Thursday, January 24, 2013


This is an ongoing timeline, showing an overview of the events I discuss in the Cartoon Closet series. It is in progress, and I will continue adding more dates and links to it. If you notice something important I'm missing, please comment, so I can add it in : )


Fredric Wertham in his novel Seduction of the Innocent, out Batman and Robin, and Wonder Woman.  

“Only someone ignorant of the fundamentals of psychiatry and of the psychopathology of sex can fail to realize a subtle atmosphere of homoerotism which pervades the adventures of the mature "Batman" and his young friend "Robin."
“It is like a wish dream of two homosexuals living together. Sometimes they are shown on a couch, Bruce reclining and Dick sitting next to him, jacket off, collar open, and his hand on his friend's arm. Like the girls in other stories, Robin is sometimes held captive by the villains and Batman has to give in or "Robin gets killed."
“The Lesbian counterpart of Batman may be found in the stories of Wonder Woman and Black Cat. The homosexual connotation of the Wonder Woman type of story is psychologically unmistakable”

Kurt Andersen’s book TheReal Thing, has a tongue-in-cheek line suggesting Bert and Ernie are gay.  

"Bert and Ernie conduct themselves in the same loving, discreet way that millions of gay men, women and hand puppets do. They do their jobs well and live a splendidly settled life together in an impeccably decorated cabinet."

Joseph Chambers goes on a radio rant claiming Bert and Ernie are gay and should be banned from Sesame Street.

“Bert and Ernie are two grown men sharing a house and a bedroom. They share clothes, eat and cook together and have blatantly effeminate characteristics. In one show Bert teaches Ernie how to sew. In another they tend plants together. If this isn't meant to represent a homosexual union, I can't imagine what it's supposed to represent."

Jerry Falwell claims that Tinky Winky is gay and a bad influence for children.

“He is purple — the gay pride color, and his antenna is shaped like a triangle — the gay pride symbol…The character, whose voice is that of a boy, has been found carrying a red purse in many episodes and has become a favorite character among gay groups worldwide”

Focus on the Family founder James Dobson protests the cartoon diversity music video "We Are Family" becuase he believed it involved teaching homosexual propaganda to children. His statement was picked up and mocked by proggresive new medias, that suggested Dobson thought Spongebob was gay. Dobson responded by saying:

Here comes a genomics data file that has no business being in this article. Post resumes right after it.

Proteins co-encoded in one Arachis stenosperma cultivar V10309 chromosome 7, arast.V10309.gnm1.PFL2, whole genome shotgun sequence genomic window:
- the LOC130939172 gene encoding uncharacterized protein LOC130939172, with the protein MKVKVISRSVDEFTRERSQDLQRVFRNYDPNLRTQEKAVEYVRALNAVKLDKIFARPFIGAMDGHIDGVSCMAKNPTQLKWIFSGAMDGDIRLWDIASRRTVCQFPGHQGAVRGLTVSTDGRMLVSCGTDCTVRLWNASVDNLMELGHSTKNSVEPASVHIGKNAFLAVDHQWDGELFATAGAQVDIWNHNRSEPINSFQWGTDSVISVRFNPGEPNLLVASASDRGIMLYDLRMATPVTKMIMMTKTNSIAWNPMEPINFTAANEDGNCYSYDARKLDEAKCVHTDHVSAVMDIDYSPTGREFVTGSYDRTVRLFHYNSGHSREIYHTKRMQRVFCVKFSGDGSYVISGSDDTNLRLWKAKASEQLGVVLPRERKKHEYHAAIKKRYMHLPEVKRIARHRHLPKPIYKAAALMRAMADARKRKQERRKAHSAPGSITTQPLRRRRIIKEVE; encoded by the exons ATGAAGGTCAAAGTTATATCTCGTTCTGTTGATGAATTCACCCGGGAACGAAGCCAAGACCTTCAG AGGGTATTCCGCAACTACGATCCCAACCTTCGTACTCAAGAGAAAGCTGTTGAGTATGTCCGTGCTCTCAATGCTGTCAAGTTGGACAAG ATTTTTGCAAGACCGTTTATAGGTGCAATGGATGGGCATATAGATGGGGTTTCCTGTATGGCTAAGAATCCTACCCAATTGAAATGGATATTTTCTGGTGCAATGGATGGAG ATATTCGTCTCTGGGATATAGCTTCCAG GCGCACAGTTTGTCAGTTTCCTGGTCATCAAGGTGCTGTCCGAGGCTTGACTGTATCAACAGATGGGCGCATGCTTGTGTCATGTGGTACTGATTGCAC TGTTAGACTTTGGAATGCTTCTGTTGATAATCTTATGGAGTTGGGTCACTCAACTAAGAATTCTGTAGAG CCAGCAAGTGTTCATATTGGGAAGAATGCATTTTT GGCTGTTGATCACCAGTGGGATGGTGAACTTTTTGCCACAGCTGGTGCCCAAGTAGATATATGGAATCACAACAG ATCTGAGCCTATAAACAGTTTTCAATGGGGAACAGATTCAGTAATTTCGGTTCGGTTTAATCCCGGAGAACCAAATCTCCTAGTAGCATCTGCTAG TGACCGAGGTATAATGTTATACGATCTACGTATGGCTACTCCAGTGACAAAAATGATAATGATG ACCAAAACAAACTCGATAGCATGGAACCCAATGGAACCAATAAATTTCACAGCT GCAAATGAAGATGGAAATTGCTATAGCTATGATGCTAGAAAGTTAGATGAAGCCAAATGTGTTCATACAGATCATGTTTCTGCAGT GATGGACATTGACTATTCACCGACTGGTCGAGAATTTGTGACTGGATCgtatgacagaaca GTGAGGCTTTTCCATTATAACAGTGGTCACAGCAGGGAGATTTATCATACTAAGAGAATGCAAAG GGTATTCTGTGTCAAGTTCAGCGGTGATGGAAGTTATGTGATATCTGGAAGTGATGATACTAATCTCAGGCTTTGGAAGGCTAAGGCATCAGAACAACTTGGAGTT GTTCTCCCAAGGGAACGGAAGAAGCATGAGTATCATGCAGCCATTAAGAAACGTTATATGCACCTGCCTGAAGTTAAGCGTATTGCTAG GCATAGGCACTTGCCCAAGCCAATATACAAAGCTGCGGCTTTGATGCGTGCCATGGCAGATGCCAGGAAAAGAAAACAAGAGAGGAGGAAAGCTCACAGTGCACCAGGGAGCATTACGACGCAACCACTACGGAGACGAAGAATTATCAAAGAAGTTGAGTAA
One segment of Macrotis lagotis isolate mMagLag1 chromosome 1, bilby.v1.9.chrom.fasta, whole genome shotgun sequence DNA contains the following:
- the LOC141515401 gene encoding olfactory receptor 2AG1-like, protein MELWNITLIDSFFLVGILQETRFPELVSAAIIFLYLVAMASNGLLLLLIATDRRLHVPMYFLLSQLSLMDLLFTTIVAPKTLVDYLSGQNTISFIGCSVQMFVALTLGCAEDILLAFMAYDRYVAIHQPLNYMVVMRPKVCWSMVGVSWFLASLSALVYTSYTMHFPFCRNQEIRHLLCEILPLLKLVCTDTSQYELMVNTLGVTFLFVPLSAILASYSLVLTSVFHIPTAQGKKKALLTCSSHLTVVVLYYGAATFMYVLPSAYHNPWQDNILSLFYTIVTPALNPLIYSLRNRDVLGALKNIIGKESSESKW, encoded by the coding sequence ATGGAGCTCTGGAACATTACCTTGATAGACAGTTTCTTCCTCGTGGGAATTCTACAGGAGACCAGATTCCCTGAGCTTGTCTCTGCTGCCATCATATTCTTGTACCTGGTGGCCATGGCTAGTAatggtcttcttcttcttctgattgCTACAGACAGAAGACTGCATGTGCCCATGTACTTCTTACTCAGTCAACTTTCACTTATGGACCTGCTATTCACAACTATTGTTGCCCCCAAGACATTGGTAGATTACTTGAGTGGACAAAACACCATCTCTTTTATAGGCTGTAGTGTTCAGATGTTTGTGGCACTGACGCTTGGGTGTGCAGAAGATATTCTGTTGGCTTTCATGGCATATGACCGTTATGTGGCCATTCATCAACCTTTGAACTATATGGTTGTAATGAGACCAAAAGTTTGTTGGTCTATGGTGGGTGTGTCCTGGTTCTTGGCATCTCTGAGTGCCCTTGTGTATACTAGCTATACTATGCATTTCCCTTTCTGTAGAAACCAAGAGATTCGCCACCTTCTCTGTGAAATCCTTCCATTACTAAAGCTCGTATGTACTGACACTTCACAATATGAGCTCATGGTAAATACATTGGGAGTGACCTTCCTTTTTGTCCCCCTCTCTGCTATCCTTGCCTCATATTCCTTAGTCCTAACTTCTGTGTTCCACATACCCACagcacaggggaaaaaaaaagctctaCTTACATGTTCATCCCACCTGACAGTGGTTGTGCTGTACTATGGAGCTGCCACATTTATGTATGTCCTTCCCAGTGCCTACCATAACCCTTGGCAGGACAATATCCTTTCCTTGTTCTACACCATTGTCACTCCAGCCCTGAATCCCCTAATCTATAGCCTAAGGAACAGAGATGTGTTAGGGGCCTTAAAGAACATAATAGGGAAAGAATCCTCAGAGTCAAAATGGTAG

“The video, which millions of children will soon see, features nearly 100 favorite cartoon characters that kids will instantly recognize...The video itself is innocent enough and does not mention anything overtly sexual. Rather, it features the children's cartoon characters singing and dancing along to the popular disco hit "We Are Family."

But while the video is harmless on its own, I believe the agenda behind it is sinister. My brief comments at the FRC gathering were intended to express concern not about SpongeBob or Big Bird or any of their other cartoon friends, but about the way in which those childhood symbols are apparently being hijacked to promote an agenda that involves teaching homosexual propaganda to children."

Due to this controversy, SpongeBob's creator Stephen Hillenburg responded (by repeating a sentement he had first said three years earlier):

"We never intended them to be gay. I consider them to be almost asexual. We're just trying to be funny and this has got nothing to do with the show."
"Such allegations were common in the history of cartoon and children's entertainment. Just think of Laurel and Hardy or Ernie and Bert,"


Postercards from Buster features same sex couples and their children in the "Sugertime!" episode. PBS decided not to distribute the episode, and Margaret Spelling the Secretary of Education threatened to have funding pulled from the station. From a letter Spellings wrote to PBS:

"We believe the 'Sugartime!' episode does not come within these purposes or within the intent of Congress and would undermine the overall objective of the Ready-To-Learn program -- to produce programming that reaches as many children and families as possible."

 "many parents would not want their young children exposed to the life-styles portrayed in this episode."

In response Pieper, one of the mothers featured in the episode, said:
“the fact is that families are not sexual, and they shouldn’t be. That’s the thing that bothered me the most about [critics who say] we sexualize children at such a young age. Well, that’s heterosexual adults who are doing that to children in mainstream media. This episode is no more sexualized than the rest of the [series]. I don’t want to see what’s sexual about the Muslim family or the family that’s living in a trailer any more than I would want anybody to see that about my life. If we can separate sexual behavior from the identity of the people who are in gay families, I think we’d be a lot better off.”


ParaNormen features the first out gay character in a mainstream western animated children's cartoon.


1 comment:

  1. 1. The comic book code was revised in 1989, to make sexual orientation something that comics were to handle as they did diversity of race, religion, class, disability, etc. Before that LGBT characters in mainstream comics were coded or involved temporary gender changes. 2. Before the 1990s Cartoon films and tv shows sometimes had effemiante and cross dressing villians. I guess the censors didnt mind suggesting that a villian was "that way." Cartoon and live action shows from Disney and Nick (since 1990s) have had main or "good guy" characters who are identifed as being "that way", but only through subtext, and you have to watch the show often to notice it (meaning you grew up with it, or got younger siblings/nieces who watch it alot).